What would you do with $1,000,000,000 dollars? If you are a DC-based technology firm you just might be looking for a place to build a new city if you could just find a place to do it that was sure not to attract any residents.
And the mayors of Hobbs and Las Cruces both say an empty city would make a great neighbor.
Here’s the backstory: In 2012, Pegasus Global Holdings, a Washington DC based technology company, announced plans to build a full-scale city, built to code with restaurants, shopping malls, city parks and homes of all sizes. Just no people.
Here’s how PGH describes their plan:
The facility will be designed to allow new technologies to integrate into the nation’s urban, suburban and rural “legacy infrastructure,” and provide detailed measurable results on their impact to the economy and its many sectors, e.g., energy, transportation, telecommunications, security, and agriculture.
CITE will consist of a fully integrated physical facility modeled on a medium-sized American city, including its urban, suburban, and rural areas, built with standard roads, buildings, power, water, telecommunications and operating systems. Representative of today’s modern cities, CITE will allow clients to test the benefits and costs of their proposed next-generation innovations and technologies, hardware and software.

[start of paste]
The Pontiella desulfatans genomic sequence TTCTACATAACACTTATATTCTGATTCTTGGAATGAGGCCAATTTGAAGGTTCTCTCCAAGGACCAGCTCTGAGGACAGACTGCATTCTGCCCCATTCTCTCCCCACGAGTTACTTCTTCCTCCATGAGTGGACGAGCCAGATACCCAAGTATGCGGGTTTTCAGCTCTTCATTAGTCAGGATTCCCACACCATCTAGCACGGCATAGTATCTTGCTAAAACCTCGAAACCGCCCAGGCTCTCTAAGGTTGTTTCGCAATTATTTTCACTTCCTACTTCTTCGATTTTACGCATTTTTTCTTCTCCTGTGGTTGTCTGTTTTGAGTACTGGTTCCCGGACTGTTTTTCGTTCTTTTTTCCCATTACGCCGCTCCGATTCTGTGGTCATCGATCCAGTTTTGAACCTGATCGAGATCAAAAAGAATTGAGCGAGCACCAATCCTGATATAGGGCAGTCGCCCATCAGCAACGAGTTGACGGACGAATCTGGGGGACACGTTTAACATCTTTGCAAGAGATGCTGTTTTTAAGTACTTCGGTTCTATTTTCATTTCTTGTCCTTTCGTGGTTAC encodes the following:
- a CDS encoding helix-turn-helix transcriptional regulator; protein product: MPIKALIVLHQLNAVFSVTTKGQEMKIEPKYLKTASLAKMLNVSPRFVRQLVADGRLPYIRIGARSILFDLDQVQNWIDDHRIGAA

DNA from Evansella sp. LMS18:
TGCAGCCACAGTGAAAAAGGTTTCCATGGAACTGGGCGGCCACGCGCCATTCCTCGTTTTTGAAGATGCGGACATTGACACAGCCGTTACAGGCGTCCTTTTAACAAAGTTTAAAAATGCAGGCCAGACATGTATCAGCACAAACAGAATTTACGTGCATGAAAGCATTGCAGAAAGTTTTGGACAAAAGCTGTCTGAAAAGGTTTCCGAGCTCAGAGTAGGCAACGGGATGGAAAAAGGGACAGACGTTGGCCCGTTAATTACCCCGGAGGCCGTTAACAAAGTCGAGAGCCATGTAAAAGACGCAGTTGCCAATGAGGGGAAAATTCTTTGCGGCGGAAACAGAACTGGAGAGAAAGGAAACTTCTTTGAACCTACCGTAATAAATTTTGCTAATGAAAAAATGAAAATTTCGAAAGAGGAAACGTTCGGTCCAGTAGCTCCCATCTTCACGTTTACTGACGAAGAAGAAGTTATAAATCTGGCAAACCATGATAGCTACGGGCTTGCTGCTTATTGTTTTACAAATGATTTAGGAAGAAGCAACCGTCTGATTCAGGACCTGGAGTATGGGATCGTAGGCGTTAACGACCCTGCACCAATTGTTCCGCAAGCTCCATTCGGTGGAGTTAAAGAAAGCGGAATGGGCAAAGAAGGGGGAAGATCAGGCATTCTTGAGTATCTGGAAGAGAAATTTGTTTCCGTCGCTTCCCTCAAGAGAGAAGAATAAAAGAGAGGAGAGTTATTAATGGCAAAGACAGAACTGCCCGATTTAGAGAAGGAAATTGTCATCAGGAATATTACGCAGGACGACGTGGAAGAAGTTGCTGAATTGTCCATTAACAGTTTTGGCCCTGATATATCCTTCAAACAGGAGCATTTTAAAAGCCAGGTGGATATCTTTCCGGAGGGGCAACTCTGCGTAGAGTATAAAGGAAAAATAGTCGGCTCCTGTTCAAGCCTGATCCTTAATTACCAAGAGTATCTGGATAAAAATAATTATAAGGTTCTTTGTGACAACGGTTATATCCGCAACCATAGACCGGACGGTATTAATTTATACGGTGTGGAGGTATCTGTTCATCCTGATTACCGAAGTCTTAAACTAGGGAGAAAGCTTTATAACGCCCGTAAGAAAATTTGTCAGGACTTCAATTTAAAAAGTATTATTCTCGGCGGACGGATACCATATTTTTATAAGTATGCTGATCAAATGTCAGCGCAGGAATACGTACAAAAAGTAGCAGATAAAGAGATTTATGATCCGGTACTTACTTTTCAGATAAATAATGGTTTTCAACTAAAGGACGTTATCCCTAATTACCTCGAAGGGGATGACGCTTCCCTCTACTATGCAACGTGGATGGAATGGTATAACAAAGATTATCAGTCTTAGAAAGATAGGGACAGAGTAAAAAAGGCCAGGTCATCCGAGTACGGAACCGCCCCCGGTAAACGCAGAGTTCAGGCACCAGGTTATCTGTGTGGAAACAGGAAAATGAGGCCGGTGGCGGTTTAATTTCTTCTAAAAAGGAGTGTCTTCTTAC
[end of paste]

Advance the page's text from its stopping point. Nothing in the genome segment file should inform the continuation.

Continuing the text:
The project was initially stalled after the company announced plans to build outside of Hobbs in rural Lea County. Then local leaders seemed to get cold feet after the company seemed unable to answer more detailed questions about their big plan:
From The Atlantic: By July of 2012, Pegasus put the project on hold. Lea County manager Mike Gallagher told Fox News at the time that CITE coordinators had been working closely with the county, but “when we started pressing for details, that’s when they decided to look elsewhere.”
Now, plans are back on and CITE’s site has been selected between Las Cruces and Deming along I-10. The Atlantic is back too with a profile of the revised project, complete with public art (just no public to see it).
The city should be a “fully activated, populated, living, breathing city, and one day the population disappeared.”
Will New Mexico get its ghost city? Time will tell. Catch up on the project at The Atlantic online: A Giant, Fake City in the Middle of the Desert